HDACs and histone acetyltransferases regulate gene transcription by controlling the acetylation status of nucleosomal histones as well as non-histone proteins (Haberland et al., 2009). HDACs play regulatory roles in various cellular processes that are fundamental to embryological development (Haberland et al., 2009; Brunmeir et al., 2009). Hdac1 is required for epithelial proliferation and normal growth of exocrine pancreas during morphogenesis in zebrafish (Noel et al., 2008; Zhou et al., 2011). HDACs play contributory roles in cellular proliferation and survival, as inhibition of HDACs induces cell cycle arrest, differentiation, and death in various cancers including pancreatic adenocarcinoma (Lane and Chabner, 2009). However, loss-of-function in HDACs exerts both stimulatory and inhibitory effects on gene transcription, and some of them may be opposing to their anti-tumor actions (Zupkovitz et al., 2006). Thus, the therapeutic potential of HDAC inhibitors in various malignancies including that of exocrine pancreas may be enhanced when used in combination with small molecules that counteract their pro-malignant side effects such as an increase in POLR3-mediated transcripts.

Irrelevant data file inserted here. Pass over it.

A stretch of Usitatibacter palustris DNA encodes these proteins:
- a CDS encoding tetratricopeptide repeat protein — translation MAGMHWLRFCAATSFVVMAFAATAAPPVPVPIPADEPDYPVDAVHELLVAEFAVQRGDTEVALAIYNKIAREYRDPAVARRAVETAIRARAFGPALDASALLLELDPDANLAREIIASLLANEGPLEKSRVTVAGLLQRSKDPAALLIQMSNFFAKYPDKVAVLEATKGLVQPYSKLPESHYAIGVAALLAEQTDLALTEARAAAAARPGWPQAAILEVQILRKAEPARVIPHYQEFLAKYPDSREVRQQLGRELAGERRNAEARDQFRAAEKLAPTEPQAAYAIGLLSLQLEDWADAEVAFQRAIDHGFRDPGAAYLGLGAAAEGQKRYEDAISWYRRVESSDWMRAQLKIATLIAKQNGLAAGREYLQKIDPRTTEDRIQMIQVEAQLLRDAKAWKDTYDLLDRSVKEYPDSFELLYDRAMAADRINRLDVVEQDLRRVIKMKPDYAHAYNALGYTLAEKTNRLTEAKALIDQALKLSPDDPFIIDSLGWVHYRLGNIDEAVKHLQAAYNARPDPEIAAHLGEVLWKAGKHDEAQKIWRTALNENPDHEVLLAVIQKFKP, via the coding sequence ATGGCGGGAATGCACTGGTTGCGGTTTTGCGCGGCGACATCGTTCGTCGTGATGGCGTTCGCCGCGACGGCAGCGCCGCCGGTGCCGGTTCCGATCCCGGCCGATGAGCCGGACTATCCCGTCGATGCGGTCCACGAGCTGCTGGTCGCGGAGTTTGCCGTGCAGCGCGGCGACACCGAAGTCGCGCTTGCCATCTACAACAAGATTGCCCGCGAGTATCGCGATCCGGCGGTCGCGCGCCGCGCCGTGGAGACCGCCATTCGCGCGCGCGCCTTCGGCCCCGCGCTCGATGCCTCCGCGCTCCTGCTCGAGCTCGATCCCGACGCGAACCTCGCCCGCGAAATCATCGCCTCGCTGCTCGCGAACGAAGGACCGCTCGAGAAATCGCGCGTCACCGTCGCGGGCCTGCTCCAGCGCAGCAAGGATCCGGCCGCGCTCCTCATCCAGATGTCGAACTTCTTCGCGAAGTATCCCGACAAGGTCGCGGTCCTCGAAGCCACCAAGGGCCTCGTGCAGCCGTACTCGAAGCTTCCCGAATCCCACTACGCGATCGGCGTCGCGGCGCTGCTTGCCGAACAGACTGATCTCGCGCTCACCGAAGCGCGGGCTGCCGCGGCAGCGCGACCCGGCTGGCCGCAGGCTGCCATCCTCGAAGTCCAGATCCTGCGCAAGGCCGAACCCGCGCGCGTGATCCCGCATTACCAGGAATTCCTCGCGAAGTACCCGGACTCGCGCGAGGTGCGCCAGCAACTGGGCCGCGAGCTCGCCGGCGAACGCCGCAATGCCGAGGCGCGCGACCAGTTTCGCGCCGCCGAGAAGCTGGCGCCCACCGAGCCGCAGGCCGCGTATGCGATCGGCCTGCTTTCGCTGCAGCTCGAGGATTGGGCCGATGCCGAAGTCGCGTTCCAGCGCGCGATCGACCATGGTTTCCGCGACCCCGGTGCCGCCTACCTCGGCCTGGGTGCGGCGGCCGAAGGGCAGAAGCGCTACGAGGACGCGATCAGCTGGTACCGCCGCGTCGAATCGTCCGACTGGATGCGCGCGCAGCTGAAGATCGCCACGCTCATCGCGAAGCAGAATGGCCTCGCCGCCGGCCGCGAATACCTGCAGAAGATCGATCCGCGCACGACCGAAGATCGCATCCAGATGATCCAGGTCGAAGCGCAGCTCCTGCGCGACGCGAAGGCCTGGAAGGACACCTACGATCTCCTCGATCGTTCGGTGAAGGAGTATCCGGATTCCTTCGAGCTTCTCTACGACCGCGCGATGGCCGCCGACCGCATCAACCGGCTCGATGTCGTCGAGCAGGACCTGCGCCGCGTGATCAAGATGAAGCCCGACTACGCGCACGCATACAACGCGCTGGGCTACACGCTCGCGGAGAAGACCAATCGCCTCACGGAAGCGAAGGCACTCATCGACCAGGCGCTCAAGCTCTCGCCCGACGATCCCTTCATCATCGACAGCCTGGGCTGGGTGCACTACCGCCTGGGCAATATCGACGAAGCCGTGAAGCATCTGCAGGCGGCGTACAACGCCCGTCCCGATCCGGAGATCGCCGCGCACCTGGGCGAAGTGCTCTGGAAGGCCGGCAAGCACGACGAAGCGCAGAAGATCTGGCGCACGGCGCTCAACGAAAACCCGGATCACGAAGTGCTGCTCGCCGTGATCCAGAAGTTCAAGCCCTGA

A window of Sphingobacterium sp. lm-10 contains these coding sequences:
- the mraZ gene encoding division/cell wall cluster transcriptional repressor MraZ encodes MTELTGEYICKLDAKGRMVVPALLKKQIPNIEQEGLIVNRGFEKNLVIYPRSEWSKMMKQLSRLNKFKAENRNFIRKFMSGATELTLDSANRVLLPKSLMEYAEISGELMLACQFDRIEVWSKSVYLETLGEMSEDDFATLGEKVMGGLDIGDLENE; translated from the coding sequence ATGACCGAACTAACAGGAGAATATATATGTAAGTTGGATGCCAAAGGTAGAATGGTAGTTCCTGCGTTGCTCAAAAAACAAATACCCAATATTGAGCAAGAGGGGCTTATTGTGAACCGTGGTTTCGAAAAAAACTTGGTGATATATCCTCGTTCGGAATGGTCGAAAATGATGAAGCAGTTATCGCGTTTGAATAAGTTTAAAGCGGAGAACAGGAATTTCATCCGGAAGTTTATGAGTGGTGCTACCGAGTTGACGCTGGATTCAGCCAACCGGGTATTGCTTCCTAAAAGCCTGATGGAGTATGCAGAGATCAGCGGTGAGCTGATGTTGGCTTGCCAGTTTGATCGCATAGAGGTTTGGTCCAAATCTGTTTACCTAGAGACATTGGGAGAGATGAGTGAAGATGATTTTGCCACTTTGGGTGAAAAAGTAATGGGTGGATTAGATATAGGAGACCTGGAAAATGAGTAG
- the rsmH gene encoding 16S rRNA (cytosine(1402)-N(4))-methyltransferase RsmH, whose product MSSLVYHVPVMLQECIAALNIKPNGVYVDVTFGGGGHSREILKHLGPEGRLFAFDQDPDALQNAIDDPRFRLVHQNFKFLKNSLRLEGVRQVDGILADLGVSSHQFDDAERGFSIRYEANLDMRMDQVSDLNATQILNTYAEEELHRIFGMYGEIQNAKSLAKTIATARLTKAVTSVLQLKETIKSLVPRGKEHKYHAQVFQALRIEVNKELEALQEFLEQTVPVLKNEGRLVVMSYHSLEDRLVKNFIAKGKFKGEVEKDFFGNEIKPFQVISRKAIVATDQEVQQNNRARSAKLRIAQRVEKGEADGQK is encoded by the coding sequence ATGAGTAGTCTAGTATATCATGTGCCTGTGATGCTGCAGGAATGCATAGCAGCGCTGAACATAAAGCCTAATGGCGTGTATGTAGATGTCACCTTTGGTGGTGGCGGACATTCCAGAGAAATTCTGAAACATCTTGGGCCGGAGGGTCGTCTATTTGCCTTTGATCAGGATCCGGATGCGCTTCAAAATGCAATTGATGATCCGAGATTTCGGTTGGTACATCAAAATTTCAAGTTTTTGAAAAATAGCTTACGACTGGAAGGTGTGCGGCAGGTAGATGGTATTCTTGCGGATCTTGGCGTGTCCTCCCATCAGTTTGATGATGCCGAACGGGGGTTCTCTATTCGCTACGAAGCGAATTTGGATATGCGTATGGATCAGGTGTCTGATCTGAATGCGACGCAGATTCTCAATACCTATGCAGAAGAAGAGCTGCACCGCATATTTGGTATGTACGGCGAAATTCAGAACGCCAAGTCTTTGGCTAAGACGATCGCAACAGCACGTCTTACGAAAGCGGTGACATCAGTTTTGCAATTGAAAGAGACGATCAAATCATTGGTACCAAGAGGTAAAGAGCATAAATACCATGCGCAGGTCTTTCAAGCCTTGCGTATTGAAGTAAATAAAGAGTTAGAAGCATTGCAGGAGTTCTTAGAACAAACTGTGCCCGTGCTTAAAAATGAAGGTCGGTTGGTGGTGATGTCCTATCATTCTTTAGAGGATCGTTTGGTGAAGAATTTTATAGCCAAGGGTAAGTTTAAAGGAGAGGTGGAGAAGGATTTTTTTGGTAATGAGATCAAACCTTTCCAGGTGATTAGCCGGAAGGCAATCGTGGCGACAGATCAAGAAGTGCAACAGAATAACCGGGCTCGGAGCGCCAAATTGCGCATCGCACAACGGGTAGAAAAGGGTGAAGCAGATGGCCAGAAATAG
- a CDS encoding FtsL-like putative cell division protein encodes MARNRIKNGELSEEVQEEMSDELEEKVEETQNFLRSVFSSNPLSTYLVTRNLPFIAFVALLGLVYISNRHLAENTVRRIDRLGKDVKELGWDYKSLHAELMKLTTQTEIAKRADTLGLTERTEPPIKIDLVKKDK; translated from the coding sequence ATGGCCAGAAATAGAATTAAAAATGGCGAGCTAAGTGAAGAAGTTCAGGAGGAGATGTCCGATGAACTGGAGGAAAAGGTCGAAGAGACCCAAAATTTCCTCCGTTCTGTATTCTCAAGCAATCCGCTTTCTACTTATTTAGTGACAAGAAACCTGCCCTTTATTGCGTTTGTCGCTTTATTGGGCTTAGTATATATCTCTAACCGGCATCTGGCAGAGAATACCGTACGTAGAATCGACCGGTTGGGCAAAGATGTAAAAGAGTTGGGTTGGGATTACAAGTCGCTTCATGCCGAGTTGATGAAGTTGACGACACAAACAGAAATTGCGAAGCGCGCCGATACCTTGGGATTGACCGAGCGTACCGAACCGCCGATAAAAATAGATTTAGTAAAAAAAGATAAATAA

POLR3 mediates transcription of non-coding RNAs, which are involved in a variety of cellular functions including protein biosynthesis and gene regulation (White, 2008). Deregulation of the POLR3 transcription complex plays a central role in mediating the actions of tumor suppressors, oncogenes, and transforming viruses (Marshall and White, 2008). In spite of the fundamental role of POLR3 in cellular functions, the zebrafish polr3bslimjim mutation, which affects the second largest subunit of Polr3, selectively disrupts development of exocrine pancreas and intestine with impaired transcription of tRNA genes (Yee et al., 2005; Yee et al., 2007; Yee, 2010). These findings suggest that inhibition of POLR3 may preferentially perturb cell cycle progression of rapidly proliferating cells in cancers, given that POLR3 transcripts are elevated in malignant cells and over-expression of tRNA has been implicated in malignant transformation (Marshall and White, 2008). The small molecule ML-60218 was developed as a potent and selective inhibitor of Polr3-mediated transcription in eukaryotes (Wu et al., 2003). It will be enticing to test if ML-60218 used in combination with HDAC inhibitors can augment the growth-suppressive effect of HDAC inhibitors in tumors including that of exocrine pancreas, by counteracting their pro-malignant side effect of stimulating POLR3-mediated transcription.